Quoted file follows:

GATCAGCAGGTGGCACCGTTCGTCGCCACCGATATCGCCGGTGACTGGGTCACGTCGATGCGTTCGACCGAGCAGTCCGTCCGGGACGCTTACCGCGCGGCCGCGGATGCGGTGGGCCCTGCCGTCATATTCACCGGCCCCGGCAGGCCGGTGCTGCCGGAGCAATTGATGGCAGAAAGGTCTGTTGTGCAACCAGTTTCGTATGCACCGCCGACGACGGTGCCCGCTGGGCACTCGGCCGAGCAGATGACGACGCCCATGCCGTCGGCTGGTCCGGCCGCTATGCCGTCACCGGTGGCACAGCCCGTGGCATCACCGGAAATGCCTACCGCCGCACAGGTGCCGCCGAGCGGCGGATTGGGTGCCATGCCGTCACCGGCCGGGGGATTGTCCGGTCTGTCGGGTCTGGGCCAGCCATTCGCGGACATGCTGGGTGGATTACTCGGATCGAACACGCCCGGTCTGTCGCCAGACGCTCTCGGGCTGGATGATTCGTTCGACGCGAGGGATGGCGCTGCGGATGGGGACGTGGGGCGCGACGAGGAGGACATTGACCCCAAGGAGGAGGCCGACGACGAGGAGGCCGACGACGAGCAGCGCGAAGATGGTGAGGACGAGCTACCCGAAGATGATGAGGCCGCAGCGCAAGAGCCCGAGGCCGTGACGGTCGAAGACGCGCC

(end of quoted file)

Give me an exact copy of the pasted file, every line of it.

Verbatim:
GATCAGCAGGTGGCACCGTTCGTCGCCACCGATATCGCCGGTGACTGGGTCACGTCGATGCGTTCGACCGAGCAGTCCGTCCGGGACGCTTACCGCGCGGCCGCGGATGCGGTGGGCCCTGCCGTCATATTCACCGGCCCCGGCAGGCCGGTGCTGCCGGAGCAATTGATGGCAGAAAGGTCTGTTGTGCAACCAGTTTCGTATGCACCGCCGACGACGGTGCCCGCTGGGCACTCGGCCGAGCAGATGACGACGCCCATGCCGTCGGCTGGTCCGGCCGCTATGCCGTCACCGGTGGCACAGCCCGTGGCATCACCGGAAATGCCTACCGCCGCACAGGTGCCGCCGAGCGGCGGATTGGGTGCCATGCCGTCACCGGCCGGGGGATTGTCCGGTCTGTCGGGTCTGGGCCAGCCATTCGCGGACATGCTGGGTGGATTACTCGGATCGAACACGCCCGGTCTGTCGCCAGACGCTCTCGGGCTGGATGATTCGTTCGACGCGAGGGATGGCGCTGCGGATGGGGACGTGGGGCGCGACGAGGAGGACATTGACCCCAAGGAGGAGGCCGACGACGAGGAGGCCGACGACGAGCAGCGCGAAGATGGTGAGGACGAGCTACCCGAAGATGATGAGGCCGCAGCGCAAGAGCCCGAGGCCGTGACGGTCGAAGACGCGCC